One of the bravest girls in Pakistan, who as a 11-year-old wrote about the Taliban banning girls from going to school in the picturesque Swat Valley and missing watching her favourite Indian serial Raja Ki Ayegi Baraat on Star Plus, has been nominated for the International Children's Peace Prize.
Malala Yousufzai, now 13, was a victim of the ban imposed on girls' education by the Taliban in the troubled Swat Valley over two years ago. Malala wrote about her pain and anguish in a diary for BBC Urdu online.
In one of her very first diary pieces written on January 14, 2009 -- just a day ahead of the Taliban ban -- Malala wrote, "I may not go to school again...The principal announced the (winter) vacations but did not mention the date the school was to reopen. This was the first time this has happened."
Some of her pieces gave me goosebumps. "The night was filled with the noise of artillery fire and I woke up three times. But since there was no school I got up later at 10 am. Afterwards, my friend came over and we discussed our homework."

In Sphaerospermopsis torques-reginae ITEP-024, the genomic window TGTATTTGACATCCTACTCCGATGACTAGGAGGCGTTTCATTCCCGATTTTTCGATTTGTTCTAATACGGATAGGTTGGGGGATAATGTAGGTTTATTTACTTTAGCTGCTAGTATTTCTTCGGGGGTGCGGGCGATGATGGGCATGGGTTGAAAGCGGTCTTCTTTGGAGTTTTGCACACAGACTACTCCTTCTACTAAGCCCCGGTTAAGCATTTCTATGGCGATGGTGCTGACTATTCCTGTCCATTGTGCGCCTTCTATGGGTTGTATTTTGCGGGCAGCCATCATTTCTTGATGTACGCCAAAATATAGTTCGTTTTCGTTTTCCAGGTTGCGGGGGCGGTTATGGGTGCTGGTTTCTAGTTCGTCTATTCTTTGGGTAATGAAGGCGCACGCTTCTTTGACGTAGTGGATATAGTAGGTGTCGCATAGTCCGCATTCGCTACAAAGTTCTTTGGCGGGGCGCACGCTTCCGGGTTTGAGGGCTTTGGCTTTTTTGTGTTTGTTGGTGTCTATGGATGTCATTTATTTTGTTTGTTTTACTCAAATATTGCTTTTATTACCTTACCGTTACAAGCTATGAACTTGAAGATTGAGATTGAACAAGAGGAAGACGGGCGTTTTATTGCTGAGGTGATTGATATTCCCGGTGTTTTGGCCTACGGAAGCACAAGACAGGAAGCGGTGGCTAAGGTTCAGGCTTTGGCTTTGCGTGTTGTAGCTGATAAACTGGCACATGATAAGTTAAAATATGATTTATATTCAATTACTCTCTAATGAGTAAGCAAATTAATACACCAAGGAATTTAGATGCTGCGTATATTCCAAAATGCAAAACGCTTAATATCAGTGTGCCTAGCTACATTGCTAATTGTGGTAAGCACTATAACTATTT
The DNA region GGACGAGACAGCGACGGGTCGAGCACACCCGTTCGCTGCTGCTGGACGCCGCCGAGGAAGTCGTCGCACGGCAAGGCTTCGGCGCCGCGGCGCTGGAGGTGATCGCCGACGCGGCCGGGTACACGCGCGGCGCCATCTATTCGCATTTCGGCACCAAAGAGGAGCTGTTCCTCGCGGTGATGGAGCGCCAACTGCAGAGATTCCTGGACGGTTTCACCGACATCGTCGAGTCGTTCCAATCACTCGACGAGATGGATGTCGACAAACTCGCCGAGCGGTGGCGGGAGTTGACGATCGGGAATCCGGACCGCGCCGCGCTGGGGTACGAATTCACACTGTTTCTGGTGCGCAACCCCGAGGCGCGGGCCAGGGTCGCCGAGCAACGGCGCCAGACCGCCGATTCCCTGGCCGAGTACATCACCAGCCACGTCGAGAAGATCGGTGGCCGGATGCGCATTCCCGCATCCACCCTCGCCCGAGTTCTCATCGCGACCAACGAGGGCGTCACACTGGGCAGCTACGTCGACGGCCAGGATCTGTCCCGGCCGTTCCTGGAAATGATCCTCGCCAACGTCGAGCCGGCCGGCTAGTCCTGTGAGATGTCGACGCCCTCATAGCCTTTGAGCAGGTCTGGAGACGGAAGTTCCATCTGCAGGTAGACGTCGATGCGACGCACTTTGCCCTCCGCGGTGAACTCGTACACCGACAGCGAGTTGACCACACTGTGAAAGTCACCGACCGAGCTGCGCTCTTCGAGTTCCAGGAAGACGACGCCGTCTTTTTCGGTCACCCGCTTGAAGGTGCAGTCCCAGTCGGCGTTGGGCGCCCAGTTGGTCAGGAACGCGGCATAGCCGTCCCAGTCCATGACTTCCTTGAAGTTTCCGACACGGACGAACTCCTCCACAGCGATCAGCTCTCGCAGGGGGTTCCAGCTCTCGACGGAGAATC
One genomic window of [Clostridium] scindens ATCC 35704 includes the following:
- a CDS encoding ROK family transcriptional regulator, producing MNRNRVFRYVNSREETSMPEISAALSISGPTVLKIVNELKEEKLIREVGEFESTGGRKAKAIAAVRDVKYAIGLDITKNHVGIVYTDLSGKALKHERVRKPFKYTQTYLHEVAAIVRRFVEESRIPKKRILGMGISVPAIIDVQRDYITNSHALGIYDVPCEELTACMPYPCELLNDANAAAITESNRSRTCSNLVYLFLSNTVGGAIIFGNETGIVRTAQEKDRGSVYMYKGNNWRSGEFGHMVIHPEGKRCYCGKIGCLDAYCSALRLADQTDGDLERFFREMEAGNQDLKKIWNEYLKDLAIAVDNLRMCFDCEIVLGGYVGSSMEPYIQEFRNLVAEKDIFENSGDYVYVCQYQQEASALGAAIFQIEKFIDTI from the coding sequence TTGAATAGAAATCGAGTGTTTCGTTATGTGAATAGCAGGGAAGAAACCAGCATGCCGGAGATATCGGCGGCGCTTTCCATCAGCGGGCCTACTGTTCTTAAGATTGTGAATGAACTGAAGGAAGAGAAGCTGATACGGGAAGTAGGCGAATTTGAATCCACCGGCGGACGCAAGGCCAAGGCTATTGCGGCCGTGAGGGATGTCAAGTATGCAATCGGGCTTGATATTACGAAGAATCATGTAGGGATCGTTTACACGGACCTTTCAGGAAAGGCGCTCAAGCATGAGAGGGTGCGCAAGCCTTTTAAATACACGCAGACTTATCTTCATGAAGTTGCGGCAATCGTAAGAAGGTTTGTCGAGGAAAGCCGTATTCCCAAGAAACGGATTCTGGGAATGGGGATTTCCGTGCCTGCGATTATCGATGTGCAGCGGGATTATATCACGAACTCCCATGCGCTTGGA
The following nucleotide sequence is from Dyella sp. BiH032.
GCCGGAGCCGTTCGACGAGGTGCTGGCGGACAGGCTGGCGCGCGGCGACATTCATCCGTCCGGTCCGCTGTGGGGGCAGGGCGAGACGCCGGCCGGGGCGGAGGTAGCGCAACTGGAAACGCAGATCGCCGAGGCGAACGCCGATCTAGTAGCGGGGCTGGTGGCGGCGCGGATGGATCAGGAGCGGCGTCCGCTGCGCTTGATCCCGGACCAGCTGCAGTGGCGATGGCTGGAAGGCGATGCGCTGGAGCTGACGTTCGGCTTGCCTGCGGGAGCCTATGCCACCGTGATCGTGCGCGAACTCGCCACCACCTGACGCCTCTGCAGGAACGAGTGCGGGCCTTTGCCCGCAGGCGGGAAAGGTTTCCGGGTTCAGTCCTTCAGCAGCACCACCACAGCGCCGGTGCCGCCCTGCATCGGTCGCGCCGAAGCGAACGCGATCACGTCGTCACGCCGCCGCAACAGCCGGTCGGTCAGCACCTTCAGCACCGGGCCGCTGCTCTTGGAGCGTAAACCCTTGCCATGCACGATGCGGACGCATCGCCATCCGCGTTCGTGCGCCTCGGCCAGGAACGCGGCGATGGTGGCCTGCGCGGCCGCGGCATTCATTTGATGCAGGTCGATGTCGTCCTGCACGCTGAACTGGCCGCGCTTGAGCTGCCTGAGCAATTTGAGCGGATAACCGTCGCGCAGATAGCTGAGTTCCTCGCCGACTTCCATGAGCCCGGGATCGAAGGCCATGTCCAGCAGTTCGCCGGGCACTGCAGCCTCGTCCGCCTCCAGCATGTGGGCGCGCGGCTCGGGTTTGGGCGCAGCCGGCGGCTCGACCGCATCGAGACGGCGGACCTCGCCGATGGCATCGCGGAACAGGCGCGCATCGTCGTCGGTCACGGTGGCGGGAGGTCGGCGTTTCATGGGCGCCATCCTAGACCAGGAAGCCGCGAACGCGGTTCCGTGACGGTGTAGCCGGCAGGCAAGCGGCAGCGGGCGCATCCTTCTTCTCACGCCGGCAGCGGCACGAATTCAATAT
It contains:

She mentioned Maulana Shah Dauran, the Taliban leader behind the ban on girls' education, once. "We discussed the rumours about the death of Maulana Shah Dauran, who used to give speeches on FM radio. He was the one who announced the ban on girls attending school."
Her diary entries included discussions with classmates about the Taliban, who then controlled large parts of the Swat valley and gunned down dozens of people who opposed them. In one entry she describes a "terrible dream" about military helicopters and the Taliban.
"Only 11 students attended the class out of 27....On my way from school to home I heard a man saying 'I will kill you'. I hastened my pace and after a while I looked back if the man was still coming behind me...But to my utter relief he was talking on his mobile and must have been threatening someone else over the phone," she wrote.
She also wrote about Maulana Fazlullah, the leader of the Taliban in Swat, who “cried” for a long time on his FM radio channel. “He was demanding an end to the military operation. He asked people not to migrate but instead return to their homes.”
In another entry, Malala rued that she did not like wearing the burqa. “There was a time when I used to like wearing the burqa but not anymore. I am fed up with this because it is a hindrance in walking.”